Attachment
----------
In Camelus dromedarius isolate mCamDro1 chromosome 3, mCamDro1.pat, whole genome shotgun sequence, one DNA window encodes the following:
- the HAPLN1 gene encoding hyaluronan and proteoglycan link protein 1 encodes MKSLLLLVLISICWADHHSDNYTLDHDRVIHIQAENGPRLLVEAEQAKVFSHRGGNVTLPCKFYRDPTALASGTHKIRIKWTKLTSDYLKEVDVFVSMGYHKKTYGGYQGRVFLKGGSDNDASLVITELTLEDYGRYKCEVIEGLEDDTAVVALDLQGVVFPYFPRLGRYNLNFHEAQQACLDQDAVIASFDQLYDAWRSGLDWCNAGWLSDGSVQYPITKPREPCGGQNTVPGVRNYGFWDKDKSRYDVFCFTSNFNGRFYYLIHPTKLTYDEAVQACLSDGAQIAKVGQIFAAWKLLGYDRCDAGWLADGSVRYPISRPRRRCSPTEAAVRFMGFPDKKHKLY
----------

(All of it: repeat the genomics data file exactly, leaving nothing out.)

In Camelus dromedarius isolate mCamDro1 chromosome 3, mCamDro1.pat, whole genome shotgun sequence, one DNA window encodes the following:
- the HAPLN1 gene encoding hyaluronan and proteoglycan link protein 1 encodes MKSLLLLVLISICWADHHSDNYTLDHDRVIHIQAENGPRLLVEAEQAKVFSHRGGNVTLPCKFYRDPTALASGTHKIRIKWTKLTSDYLKEVDVFVSMGYHKKTYGGYQGRVFLKGGSDNDASLVITELTLEDYGRYKCEVIEGLEDDTAVVALDLQGVVFPYFPRLGRYNLNFHEAQQACLDQDAVIASFDQLYDAWRSGLDWCNAGWLSDGSVQYPITKPREPCGGQNTVPGVRNYGFWDKDKSRYDVFCFTSNFNGRFYYLIHPTKLTYDEAVQACLSDGAQIAKVGQIFAAWKLLGYDRCDAGWLADGSVRYPISRPRRRCSPTEAAVRFMGFPDKKHKLY